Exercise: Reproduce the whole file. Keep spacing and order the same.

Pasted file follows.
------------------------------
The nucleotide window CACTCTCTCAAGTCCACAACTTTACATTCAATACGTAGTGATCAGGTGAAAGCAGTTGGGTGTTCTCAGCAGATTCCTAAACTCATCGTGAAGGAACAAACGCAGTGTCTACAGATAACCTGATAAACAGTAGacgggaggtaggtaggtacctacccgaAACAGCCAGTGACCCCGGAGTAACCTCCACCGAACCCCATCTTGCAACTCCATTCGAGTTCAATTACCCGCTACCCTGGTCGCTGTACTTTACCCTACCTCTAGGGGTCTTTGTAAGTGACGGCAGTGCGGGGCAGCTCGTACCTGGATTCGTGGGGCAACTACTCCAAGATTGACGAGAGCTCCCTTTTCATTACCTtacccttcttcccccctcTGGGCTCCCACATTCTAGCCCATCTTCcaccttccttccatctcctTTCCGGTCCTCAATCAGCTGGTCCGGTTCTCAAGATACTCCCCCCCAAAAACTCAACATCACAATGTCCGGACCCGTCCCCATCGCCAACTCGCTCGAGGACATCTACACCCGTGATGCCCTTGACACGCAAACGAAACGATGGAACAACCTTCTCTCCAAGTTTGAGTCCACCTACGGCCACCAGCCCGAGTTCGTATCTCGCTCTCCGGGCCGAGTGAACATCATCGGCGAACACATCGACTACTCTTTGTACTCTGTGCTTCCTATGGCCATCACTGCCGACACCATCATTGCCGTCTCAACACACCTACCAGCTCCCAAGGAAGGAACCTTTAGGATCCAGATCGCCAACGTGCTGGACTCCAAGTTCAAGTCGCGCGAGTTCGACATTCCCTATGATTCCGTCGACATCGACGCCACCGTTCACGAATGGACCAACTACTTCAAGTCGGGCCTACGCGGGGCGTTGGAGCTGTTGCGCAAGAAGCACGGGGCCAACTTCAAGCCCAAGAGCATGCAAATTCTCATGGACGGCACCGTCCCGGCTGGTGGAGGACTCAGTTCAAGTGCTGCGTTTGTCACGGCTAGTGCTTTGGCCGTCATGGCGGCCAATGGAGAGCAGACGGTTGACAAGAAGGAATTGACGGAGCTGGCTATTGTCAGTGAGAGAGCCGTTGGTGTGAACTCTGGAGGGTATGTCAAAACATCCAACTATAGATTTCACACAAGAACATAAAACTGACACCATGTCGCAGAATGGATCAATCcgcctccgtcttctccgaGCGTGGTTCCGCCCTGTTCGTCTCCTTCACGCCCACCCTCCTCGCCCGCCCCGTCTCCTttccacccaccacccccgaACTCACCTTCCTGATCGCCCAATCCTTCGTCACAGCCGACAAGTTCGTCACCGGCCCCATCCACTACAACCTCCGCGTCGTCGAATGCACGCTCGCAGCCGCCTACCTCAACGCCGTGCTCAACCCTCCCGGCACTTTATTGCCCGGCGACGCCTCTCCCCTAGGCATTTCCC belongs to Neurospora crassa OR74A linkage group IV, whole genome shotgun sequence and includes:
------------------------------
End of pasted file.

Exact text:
The nucleotide window CACTCTCTCAAGTCCACAACTTTACATTCAATACGTAGTGATCAGGTGAAAGCAGTTGGGTGTTCTCAGCAGATTCCTAAACTCATCGTGAAGGAACAAACGCAGTGTCTACAGATAACCTGATAAACAGTAGacgggaggtaggtaggtacctacccgaAACAGCCAGTGACCCCGGAGTAACCTCCACCGAACCCCATCTTGCAACTCCATTCGAGTTCAATTACCCGCTACCCTGGTCGCTGTACTTTACCCTACCTCTAGGGGTCTTTGTAAGTGACGGCAGTGCGGGGCAGCTCGTACCTGGATTCGTGGGGCAACTACTCCAAGATTGACGAGAGCTCCCTTTTCATTACCTtacccttcttcccccctcTGGGCTCCCACATTCTAGCCCATCTTCcaccttccttccatctcctTTCCGGTCCTCAATCAGCTGGTCCGGTTCTCAAGATACTCCCCCCCAAAAACTCAACATCACAATGTCCGGACCCGTCCCCATCGCCAACTCGCTCGAGGACATCTACACCCGTGATGCCCTTGACACGCAAACGAAACGATGGAACAACCTTCTCTCCAAGTTTGAGTCCACCTACGGCCACCAGCCCGAGTTCGTATCTCGCTCTCCGGGCCGAGTGAACATCATCGGCGAACACATCGACTACTCTTTGTACTCTGTGCTTCCTATGGCCATCACTGCCGACACCATCATTGCCGTCTCAACACACCTACCAGCTCCCAAGGAAGGAACCTTTAGGATCCAGATCGCCAACGTGCTGGACTCCAAGTTCAAGTCGCGCGAGTTCGACATTCCCTATGATTCCGTCGACATCGACGCCACCGTTCACGAATGGACCAACTACTTCAAGTCGGGCCTACGCGGGGCGTTGGAGCTGTTGCGCAAGAAGCACGGGGCCAACTTCAAGCCCAAGAGCATGCAAATTCTCATGGACGGCACCGTCCCGGCTGGTGGAGGACTCAGTTCAAGTGCTGCGTTTGTCACGGCTAGTGCTTTGGCCGTCATGGCGGCCAATGGAGAGCAGACGGTTGACAAGAAGGAATTGACGGAGCTGGCTATTGTCAGTGAGAGAGCCGTTGGTGTGAACTCTGGAGGGTATGTCAAAACATCCAACTATAGATTTCACACAAGAACATAAAACTGACACCATGTCGCAGAATGGATCAATCcgcctccgtcttctccgaGCGTGGTTCCGCCCTGTTCGTCTCCTTCACGCCCACCCTCCTCGCCCGCCCCGTCTCCTttccacccaccacccccgaACTCACCTTCCTGATCGCCCAATCCTTCGTCACAGCCGACAAGTTCGTCACCGGCCCCATCCACTACAACCTCCGCGTCGTCGAATGCACGCTCGCAGCCGCCTACCTCAACGCCGTGCTCAACCCTCCCGGCACTTTATTGCCCGGCGACGCCTCTCCCCTAGGCATTTCCC belongs to Neurospora crassa OR74A linkage group IV, whole genome shotgun sequence and includes: